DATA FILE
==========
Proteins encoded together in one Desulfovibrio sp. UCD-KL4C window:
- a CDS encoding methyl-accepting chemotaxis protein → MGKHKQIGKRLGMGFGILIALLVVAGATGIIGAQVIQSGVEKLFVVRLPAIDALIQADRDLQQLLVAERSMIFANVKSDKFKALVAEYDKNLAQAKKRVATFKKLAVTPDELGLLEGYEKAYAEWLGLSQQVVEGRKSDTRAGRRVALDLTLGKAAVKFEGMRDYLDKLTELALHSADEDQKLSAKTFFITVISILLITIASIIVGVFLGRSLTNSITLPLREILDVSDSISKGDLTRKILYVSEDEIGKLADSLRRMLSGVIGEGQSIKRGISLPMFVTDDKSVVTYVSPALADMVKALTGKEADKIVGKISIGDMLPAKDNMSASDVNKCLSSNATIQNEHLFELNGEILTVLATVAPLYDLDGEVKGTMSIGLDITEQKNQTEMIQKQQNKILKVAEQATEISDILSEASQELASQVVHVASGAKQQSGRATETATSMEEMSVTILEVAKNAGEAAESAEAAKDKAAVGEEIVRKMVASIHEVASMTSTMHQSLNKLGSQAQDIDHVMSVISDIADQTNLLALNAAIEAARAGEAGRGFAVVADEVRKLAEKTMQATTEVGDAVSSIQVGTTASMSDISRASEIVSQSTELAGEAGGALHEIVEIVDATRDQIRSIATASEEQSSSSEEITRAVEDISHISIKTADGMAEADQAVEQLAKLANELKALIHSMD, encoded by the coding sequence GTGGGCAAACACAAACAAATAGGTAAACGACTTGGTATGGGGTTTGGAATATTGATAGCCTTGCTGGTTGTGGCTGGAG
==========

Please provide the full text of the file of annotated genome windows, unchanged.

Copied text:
Proteins encoded together in one Desulfovibrio sp. UCD-KL4C window:
- a CDS encoding methyl-accepting chemotaxis protein → MGKHKQIGKRLGMGFGILIALLVVAGATGIIGAQVIQSGVEKLFVVRLPAIDALIQADRDLQQLLVAERSMIFANVKSDKFKALVAEYDKNLAQAKKRVATFKKLAVTPDELGLLEGYEKAYAEWLGLSQQVVEGRKSDTRAGRRVALDLTLGKAAVKFEGMRDYLDKLTELALHSADEDQKLSAKTFFITVISILLITIASIIVGVFLGRSLTNSITLPLREILDVSDSISKGDLTRKILYVSEDEIGKLADSLRRMLSGVIGEGQSIKRGISLPMFVTDDKSVVTYVSPALADMVKALTGKEADKIVGKISIGDMLPAKDNMSASDVNKCLSSNATIQNEHLFELNGEILTVLATVAPLYDLDGEVKGTMSIGLDITEQKNQTEMIQKQQNKILKVAEQATEISDILSEASQELASQVVHVASGAKQQSGRATETATSMEEMSVTILEVAKNAGEAAESAEAAKDKAAVGEEIVRKMVASIHEVASMTSTMHQSLNKLGSQAQDIDHVMSVISDIADQTNLLALNAAIEAARAGEAGRGFAVVADEVRKLAEKTMQATTEVGDAVSSIQVGTTASMSDISRASEIVSQSTELAGEAGGALHEIVEIVDATRDQIRSIATASEEQSSSSEEITRAVEDISHISIKTADGMAEADQAVEQLAKLANELKALIHSMD, encoded by the coding sequence GTGGGCAAACACAAACAAATAGGTAAACGACTTGGTATGGGGTTTGGAATATTGATAGCCTTGCTGGTTGTGGCTGGAG